If time and money were no object, where in the world would you like to go to research your next post?
Back into my head.
|Look how happy I am to have been|
nominated for a Liebster Award!
It’s back to that one cubic foot of real estate for me.
The blog is entirely my thoughts. I wake up in the morning, and, with my first cup of tea beside me, usually still sitting in bed, I grab a laptop and spill out my first thoughts. If I don’t have a blog by the time I’ve drunk the tea I don’t post anything. If I have to get up to catch a train, say, to take a meeting somewhere, I don’t write a blog. If the cat has thrown up in the night and I have to clean it up while I make that cup of tea... who knows, I might not blog... or, better yet, I might find myself blogging about cat vomit. It’s ephemeral. It’s not about time or place or money. I can’t escape my thoughts, but I can transfer them from my head to the pages of my blog. Answering some of the questions for this blog have broken that particular pattern, of course.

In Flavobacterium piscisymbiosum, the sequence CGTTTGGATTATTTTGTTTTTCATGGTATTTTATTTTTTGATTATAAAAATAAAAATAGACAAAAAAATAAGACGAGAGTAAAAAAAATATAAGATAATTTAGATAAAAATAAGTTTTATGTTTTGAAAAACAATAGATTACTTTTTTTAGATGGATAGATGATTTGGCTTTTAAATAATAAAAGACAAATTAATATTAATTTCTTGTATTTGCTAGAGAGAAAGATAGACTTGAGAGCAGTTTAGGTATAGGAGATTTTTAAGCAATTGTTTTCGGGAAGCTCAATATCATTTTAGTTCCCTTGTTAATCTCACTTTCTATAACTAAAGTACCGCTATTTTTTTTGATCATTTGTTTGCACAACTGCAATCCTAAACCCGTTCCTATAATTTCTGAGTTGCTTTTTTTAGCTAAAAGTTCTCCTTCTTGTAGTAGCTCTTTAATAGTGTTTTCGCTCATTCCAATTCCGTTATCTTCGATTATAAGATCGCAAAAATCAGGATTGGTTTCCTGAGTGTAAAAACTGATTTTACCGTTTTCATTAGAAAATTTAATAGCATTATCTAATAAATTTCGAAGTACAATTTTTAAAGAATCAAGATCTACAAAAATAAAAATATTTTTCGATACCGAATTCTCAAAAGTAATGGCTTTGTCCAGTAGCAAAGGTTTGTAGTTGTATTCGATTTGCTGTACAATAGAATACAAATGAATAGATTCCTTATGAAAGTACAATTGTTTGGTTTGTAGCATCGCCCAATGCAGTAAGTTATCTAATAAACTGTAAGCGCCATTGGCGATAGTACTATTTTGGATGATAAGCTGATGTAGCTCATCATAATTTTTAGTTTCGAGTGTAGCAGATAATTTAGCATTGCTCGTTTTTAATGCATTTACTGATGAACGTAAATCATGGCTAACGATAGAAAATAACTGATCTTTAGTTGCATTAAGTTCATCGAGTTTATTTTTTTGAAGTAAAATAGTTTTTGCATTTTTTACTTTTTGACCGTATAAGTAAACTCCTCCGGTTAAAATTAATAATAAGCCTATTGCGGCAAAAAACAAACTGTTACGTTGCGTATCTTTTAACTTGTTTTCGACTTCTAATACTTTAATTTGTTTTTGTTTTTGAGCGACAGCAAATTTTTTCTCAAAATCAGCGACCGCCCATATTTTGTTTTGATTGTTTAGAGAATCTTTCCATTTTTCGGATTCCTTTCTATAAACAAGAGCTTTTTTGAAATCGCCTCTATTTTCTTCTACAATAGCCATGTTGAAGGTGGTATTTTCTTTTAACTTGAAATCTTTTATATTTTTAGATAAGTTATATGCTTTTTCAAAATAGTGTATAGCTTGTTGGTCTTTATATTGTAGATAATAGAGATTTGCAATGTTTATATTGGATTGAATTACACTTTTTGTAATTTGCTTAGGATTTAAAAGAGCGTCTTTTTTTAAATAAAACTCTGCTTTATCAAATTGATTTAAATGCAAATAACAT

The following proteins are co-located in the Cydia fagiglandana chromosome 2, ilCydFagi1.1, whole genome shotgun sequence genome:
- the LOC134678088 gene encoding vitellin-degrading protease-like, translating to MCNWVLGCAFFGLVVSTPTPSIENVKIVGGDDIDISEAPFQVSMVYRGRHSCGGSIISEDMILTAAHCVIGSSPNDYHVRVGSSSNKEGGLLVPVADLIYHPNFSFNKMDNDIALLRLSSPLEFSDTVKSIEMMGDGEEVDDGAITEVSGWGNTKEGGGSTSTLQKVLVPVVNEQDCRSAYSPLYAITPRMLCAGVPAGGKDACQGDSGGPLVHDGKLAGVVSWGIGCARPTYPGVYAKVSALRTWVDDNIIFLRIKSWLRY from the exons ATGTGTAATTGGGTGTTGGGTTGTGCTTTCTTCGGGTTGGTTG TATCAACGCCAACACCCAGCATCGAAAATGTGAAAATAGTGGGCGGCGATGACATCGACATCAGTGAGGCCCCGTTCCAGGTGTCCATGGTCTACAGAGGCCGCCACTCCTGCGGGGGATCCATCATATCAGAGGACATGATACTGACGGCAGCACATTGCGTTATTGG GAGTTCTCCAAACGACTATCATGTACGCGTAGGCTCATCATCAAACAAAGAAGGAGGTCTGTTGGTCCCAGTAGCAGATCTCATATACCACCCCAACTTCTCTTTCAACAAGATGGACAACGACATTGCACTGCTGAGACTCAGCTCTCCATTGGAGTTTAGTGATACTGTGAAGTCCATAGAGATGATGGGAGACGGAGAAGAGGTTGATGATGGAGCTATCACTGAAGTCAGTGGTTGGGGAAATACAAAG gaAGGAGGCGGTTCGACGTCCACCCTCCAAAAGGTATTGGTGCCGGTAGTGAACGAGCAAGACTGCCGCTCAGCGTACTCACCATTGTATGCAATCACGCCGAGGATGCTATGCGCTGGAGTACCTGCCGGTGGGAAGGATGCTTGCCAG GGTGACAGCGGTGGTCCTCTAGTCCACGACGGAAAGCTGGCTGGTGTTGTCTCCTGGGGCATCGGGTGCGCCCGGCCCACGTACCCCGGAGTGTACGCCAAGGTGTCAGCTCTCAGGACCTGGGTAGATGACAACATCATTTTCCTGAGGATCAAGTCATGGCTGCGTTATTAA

As a consumer of blogs, what are the main factors that entice you to read on?
Authenticity. I like to hear a consistent voice from the blogger. That is not to say that I’m not tolerant of contradiction. I contradict myself from one blog to the next. It’s about personality. If the blogger is fascinating then what he or she has to say will suck me in whether the subject is art, writing, gardening, engineering... whatever. I don’t garden and I haven’t got a clue about engineering, but those things matter less than the delivery.
What else do you wish I’d asked you and how would you respond?